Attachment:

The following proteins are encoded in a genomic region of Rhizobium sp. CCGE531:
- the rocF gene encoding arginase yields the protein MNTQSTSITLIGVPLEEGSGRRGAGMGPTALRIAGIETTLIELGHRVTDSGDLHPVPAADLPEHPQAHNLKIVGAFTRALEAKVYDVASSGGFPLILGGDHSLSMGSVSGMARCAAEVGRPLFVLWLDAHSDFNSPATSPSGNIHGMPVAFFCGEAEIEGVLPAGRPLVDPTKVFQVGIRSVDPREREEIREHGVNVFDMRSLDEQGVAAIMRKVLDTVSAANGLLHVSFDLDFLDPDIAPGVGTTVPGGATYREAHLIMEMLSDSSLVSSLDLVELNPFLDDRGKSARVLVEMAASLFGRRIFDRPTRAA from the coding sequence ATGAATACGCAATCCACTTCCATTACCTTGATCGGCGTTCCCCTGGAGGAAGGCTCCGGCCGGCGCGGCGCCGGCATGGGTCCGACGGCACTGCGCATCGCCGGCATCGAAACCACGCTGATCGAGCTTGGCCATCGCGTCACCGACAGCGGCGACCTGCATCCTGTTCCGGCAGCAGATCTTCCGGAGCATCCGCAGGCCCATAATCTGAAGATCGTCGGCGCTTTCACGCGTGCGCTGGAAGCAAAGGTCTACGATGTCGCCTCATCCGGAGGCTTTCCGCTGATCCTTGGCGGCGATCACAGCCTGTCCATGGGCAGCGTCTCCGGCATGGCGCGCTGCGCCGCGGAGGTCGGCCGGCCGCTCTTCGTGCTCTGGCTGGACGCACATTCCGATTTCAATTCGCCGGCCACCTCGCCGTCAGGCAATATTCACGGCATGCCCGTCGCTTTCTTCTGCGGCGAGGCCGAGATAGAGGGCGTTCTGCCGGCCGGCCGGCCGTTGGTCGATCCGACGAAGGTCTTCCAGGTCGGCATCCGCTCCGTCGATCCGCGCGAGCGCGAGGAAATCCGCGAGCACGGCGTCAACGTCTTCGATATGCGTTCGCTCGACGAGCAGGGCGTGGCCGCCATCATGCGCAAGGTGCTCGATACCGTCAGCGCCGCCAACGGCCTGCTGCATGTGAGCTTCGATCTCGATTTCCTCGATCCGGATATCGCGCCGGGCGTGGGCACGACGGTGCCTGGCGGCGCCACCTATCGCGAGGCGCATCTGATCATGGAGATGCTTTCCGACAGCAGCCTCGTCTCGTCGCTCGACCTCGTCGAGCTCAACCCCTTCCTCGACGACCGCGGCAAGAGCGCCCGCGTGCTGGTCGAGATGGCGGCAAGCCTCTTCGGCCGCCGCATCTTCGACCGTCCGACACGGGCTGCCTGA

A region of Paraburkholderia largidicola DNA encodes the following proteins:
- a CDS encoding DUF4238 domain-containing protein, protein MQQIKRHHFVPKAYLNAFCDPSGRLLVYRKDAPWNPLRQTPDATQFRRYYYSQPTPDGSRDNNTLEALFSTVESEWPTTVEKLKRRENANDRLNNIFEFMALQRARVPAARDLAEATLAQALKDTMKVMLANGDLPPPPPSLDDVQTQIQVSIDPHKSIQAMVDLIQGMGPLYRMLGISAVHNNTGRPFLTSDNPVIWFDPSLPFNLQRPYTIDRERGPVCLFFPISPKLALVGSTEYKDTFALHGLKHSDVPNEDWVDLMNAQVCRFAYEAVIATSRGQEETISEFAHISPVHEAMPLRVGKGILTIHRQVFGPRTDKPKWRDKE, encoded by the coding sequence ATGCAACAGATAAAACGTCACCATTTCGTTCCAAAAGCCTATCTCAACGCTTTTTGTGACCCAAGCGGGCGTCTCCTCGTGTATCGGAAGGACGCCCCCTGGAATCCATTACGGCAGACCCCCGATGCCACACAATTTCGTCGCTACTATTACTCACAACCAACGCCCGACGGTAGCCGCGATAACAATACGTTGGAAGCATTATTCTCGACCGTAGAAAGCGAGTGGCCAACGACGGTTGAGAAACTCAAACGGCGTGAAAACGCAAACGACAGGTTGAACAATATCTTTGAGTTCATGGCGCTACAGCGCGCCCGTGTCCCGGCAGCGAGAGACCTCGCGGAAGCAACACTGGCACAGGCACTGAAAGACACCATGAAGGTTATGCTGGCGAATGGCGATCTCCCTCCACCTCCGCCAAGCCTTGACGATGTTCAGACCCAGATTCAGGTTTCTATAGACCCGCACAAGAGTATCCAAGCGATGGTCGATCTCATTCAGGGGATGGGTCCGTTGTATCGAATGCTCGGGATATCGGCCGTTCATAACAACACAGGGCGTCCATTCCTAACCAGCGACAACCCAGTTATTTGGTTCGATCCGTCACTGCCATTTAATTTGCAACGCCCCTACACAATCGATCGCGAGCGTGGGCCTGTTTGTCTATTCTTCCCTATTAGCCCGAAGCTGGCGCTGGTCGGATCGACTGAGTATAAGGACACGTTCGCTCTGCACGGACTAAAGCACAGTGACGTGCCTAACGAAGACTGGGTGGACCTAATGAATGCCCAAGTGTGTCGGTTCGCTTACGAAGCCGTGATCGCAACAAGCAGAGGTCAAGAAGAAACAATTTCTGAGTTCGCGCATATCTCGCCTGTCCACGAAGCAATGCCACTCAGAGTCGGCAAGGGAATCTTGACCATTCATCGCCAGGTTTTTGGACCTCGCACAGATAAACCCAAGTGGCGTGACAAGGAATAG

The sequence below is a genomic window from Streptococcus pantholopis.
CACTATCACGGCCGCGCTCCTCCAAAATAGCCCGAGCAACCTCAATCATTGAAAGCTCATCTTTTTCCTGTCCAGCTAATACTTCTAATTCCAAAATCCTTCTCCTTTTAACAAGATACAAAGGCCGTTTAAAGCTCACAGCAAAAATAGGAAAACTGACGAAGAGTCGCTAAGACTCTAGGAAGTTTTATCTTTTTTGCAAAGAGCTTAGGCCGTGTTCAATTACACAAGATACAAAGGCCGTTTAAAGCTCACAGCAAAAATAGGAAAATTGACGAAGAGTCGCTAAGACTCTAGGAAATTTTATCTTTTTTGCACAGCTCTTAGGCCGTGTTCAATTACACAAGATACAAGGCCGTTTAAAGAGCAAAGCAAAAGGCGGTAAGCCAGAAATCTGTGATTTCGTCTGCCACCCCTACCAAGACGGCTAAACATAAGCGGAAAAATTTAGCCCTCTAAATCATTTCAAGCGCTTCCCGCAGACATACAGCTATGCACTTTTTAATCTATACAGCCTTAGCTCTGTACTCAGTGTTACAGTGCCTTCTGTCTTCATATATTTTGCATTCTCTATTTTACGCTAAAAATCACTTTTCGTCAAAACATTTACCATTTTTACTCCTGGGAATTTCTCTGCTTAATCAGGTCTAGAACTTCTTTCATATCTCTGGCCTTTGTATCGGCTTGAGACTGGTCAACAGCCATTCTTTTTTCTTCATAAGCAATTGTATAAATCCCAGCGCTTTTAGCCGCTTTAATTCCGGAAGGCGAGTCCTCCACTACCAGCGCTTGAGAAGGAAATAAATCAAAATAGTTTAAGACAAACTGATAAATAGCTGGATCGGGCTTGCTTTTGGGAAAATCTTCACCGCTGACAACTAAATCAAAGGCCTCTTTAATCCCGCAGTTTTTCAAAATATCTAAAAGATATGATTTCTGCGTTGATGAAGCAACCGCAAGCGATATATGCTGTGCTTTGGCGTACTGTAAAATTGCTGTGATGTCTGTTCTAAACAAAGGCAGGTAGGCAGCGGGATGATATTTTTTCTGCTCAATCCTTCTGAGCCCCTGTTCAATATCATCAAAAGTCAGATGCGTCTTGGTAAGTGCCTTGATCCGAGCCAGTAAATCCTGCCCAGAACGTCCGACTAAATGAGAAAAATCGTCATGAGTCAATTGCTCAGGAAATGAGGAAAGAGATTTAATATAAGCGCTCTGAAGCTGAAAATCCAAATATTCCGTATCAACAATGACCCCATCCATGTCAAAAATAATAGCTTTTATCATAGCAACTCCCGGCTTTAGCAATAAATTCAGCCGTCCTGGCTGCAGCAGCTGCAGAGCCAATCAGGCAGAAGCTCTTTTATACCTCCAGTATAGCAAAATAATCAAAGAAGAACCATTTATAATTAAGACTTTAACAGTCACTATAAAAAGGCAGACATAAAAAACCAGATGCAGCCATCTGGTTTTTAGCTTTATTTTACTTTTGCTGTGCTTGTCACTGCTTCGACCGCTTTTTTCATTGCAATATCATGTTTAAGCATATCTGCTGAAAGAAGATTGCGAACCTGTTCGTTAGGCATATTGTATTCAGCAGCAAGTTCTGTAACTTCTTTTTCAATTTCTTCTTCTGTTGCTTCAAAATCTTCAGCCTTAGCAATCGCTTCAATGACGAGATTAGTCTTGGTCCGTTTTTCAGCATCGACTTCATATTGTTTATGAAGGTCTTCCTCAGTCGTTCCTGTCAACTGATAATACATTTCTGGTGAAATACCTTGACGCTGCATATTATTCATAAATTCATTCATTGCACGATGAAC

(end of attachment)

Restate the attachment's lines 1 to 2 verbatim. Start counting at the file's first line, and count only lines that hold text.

The following proteins are encoded in a genomic region of Rhizobium sp. CCGE531:
- the rocF gene encoding arginase yields the protein MNTQSTSITLIGVPLEEGSGRRGAGMGPTALRIAGIETTLIELGHRVTDSGDLHPVPAADLPEHPQAHNLKIVGAFTRALEAKVYDVASSGGFPLILGGDHSLSMGSVSGMARCAAEVGRPLFVLWLDAHSDFNSPATSPSGNIHGMPVAFFCGEAEIEGVLPAGRPLVDPTKVFQVGIRSVDPREREEIREHGVNVFDMRSLDEQGVAAIMRKVLDTVSAANGLLHVSFDLDFLDPDIAPGVGTTVPGGATYREAHLIMEMLSDSSLVSSLDLVELNPFLDDRGKSARVLVEMAASLFGRRIFDRPTRAA from the coding sequence ATGAATACGCAATCCACTTCCATTACCTTGATCGGCGTTCCCCTGGAGGAAGGCTCCGGCCGGCGCGGCGCCGGCATGGGTCCGACGGCACTGCGCATCGCCGGCATCGAAACCACGCTGATCGAGCTTGGCCATCGCGTCACCGACAGCGGCGACCTGCATCCTGTTCCGGCAGCAGATCTTCCGGAGCATCCGCAGGCCCATAATCTGAAGATCGTCGGCGCTTTCACGCGTGCGCTGGAAGCAAAGGTCTACGATGTCGCCTCATCCGGAGGCTTTCCGCTGATCCTTGGCGGCGATCACAGCCTGTCCATGGGCAGCGTCTCCGGCATGGCGCGCTGCGCCGCGGAGGTCGGCCGGCCGCTCTTCGTGCTCTGGCTGGACGCACATTCCGATTTCAATTCGCCGGCCACCTCGCCGTCAGGCAATATTCACGGCATGCCCGTCGCTTTCTTCTGCGGCGAGGCCGAGATAGAGGGCGTTCTGCCGGCCGGCCGGCCGTTGGTCGATCCGACGAAGGTCTTCCAGGTCGGCATCCGCTCCGTCGATCCGCGCGAGCGCGAGGAAATCCGCGAGCACGGCGTCAACGTCTTCGATATGCGTTCGCTCGACGAGCAGGGCGTGGCCGCCATCATGCGCAAGGTGCTCGATACCGTCAGCGCCGCCAACGGCCTGCTGCATGTGAGCTTCGATCTCGATTTCCTCGATCCGGATATCGCGCCGGGCGTGGGCACGACGGTGCCTGGCGGCGCCACCTATCGCGAGGCGCATCTGATCATGGAGATGCTTTCCGACAGCAGCCTCGTCTCGTCGCTCGACCTCGTCGAGCTCAACCCCTTCCTCGACGACCGCGGCAAGAGCGCCCGCGTGCTGGTCGAGATGGCGGCAAGCCTCTTCGGCCGCCGCATCTTCGACCGTCCGACACGGGCTGCCTGA